Around the same time that this “nursery?” thought was pecking at my heart and womb, the group of small family home bloggers that I write alongside did a post about home size and family size. The topic was actually my suggestion. When I suggested it, we had just purchased Oak House, our second house with two bedrooms. In choosing to live small again, we were renewing our vow to be a family of three. And it felt like it would be an interesting post to write and to read about how others felt. Did your home size have anything to do with the number of children you decided to have? Or would you have the number of children you wanted and squeeze them all into bunks if that was necessary? But then I didn’t even write on the topic that I had suggested. I couldn’t without revealing that I was maybe changing my mind about our family size and I didn’t want to say anything until I was sure. Having a one-child family felt central to my identity — in the same way that living minimally in a small home feels like an important part of who I am — so changing my mind felt like a pretty big deal.

There are many reasons why I have always pictured myself parenting an only child. Wanting to provide that child with the best possible life (from an opportunity/attention standpoint). Balance in my own life (Saturday morning yoga, part-time work) and marriage. Long-term financial goals. Work flexibility. My own experience with sibling rivalry. Knowing that I tend to play favourites. Hating sharing and not wanting my child to ever have to. Introversion (and so my need for a lot of alone time to recharge). Seeking a smaller environmental footprint. Age/health/vanity reasons — I only just started to feel like “myself” again around Frankie’s second birthday and had no desire to box up my wardrobe again. Freedom to travel — we can almost taste a child-free trip to Sonoma. Relative ease of eating out/getting around. Sleep.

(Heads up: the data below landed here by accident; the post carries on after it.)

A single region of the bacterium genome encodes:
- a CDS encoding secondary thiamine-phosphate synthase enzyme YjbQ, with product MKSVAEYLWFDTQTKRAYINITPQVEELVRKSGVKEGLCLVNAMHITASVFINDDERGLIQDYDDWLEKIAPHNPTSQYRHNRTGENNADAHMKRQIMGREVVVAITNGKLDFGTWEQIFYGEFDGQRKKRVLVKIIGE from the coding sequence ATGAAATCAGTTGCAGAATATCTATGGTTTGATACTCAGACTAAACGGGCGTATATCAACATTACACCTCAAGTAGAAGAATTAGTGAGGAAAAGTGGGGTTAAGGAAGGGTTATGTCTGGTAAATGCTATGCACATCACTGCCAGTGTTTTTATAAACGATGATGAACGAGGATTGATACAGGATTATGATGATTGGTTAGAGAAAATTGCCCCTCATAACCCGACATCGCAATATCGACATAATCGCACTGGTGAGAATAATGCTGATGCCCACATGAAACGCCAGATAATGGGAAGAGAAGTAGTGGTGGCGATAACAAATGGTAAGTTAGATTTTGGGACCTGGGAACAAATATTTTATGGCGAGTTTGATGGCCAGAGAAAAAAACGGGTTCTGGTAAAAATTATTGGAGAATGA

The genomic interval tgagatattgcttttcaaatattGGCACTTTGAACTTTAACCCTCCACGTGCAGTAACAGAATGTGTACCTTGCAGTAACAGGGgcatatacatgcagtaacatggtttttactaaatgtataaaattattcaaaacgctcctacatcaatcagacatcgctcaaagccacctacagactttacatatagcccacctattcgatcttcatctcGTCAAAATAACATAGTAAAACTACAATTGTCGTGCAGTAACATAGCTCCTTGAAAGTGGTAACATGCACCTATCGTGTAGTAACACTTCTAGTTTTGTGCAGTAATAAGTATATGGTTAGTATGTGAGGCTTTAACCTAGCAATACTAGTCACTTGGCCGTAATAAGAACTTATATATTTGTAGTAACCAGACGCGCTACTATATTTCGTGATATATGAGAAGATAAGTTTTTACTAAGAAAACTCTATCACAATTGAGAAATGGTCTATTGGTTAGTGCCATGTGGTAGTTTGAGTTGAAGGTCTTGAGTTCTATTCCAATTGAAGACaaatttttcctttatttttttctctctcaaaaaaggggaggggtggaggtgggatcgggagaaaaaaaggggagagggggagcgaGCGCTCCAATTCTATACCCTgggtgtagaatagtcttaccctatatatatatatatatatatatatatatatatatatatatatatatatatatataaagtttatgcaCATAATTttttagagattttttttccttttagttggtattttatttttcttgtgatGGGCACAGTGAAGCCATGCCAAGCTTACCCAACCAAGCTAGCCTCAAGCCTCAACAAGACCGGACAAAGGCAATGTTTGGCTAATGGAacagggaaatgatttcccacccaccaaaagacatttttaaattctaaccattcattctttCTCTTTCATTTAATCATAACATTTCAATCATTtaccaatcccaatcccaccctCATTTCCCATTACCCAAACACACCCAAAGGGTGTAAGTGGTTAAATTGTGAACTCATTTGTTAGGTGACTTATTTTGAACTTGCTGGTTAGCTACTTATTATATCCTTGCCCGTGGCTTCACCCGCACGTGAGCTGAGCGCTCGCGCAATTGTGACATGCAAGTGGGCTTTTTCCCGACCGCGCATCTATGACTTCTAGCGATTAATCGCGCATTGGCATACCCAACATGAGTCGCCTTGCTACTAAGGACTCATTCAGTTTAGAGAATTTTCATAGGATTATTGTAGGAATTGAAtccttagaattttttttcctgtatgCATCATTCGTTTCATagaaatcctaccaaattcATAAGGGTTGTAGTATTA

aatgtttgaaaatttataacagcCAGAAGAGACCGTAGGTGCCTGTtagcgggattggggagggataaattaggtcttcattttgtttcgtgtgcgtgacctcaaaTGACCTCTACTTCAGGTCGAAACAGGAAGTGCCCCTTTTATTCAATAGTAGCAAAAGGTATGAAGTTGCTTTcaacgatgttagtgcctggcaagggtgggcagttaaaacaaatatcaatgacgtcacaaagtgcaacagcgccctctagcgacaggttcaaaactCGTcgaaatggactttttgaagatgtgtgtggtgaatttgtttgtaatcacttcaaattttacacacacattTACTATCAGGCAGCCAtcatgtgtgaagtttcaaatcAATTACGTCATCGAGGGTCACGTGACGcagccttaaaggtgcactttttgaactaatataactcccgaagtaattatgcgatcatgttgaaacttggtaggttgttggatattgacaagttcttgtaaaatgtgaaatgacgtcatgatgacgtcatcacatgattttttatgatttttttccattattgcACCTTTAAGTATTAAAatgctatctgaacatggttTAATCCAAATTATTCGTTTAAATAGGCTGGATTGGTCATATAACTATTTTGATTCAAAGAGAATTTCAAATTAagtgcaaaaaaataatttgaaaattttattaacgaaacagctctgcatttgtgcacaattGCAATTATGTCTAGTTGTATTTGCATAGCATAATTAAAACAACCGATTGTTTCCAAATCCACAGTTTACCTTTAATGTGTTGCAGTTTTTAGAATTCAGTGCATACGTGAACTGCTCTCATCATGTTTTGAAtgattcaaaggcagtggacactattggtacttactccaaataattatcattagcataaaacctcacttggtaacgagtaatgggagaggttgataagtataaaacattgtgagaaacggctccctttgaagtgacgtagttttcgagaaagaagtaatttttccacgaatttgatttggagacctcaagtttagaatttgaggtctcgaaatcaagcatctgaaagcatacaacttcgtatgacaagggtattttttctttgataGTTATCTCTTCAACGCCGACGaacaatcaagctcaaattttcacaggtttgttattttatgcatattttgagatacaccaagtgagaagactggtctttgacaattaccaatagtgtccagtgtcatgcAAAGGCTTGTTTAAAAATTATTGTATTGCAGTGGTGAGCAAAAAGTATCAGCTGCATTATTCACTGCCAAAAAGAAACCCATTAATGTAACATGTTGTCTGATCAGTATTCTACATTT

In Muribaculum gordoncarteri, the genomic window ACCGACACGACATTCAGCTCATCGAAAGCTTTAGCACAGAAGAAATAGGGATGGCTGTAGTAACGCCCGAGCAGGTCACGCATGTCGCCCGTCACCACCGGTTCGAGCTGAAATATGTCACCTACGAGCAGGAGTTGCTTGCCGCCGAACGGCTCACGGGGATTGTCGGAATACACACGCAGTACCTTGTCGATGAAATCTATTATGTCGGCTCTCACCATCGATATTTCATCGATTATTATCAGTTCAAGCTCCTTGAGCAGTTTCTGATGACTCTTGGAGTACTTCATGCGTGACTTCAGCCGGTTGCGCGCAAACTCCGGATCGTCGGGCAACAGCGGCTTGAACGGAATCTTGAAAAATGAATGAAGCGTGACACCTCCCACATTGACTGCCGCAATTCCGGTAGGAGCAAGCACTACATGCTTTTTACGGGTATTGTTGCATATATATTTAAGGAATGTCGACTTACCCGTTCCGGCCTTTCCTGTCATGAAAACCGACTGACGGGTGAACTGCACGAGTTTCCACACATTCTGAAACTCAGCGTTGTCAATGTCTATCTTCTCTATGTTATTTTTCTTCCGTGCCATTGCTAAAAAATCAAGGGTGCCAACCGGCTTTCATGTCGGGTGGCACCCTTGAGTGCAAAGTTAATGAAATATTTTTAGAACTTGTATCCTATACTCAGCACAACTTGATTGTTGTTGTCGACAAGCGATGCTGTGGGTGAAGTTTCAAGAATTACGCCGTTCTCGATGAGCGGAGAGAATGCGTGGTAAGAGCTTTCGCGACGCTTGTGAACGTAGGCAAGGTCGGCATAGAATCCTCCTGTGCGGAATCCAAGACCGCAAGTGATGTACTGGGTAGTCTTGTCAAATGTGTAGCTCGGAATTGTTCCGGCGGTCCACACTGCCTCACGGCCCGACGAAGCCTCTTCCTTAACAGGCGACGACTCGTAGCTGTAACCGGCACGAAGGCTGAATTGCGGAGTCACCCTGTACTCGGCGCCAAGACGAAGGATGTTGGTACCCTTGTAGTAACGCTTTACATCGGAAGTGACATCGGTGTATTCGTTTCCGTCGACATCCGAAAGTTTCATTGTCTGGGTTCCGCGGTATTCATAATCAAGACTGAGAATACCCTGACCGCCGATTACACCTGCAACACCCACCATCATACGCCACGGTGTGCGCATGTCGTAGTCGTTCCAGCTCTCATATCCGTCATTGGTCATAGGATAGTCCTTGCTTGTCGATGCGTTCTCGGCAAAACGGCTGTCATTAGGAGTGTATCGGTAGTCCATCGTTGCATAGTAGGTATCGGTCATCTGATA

It’s sort of impossible to explain the love you feel for your own child or to know the wonder that is pregnancy and birth before you’ve been through it (and recovered from it). As frustrating/annoying as it was, I sort of understand, now, why people (strangers!) said, “Oh, you’ll change your mind” whenever I informed them that Frankie Rose was (and would remain) an only child. Living in Victoria has done wonders for our quality of life. We are so much happier here, with the beautiful weather, lower cost of living, flexible work schedules, the ocean and mountains right there — and our house, through no plan of our own, had an extra room. A second child, which we never even considered back in Toronto, started to feel like a possibility here. A blessing rather than a burden. Especially because a small family living on an island — well, that gets a little lonely. The cousins and close friends who I imagined Frankie growing up with — no need for siblings with the packed social calendar that comes with having family and lifelong friends nearby — they don’t exist here, at least not yet.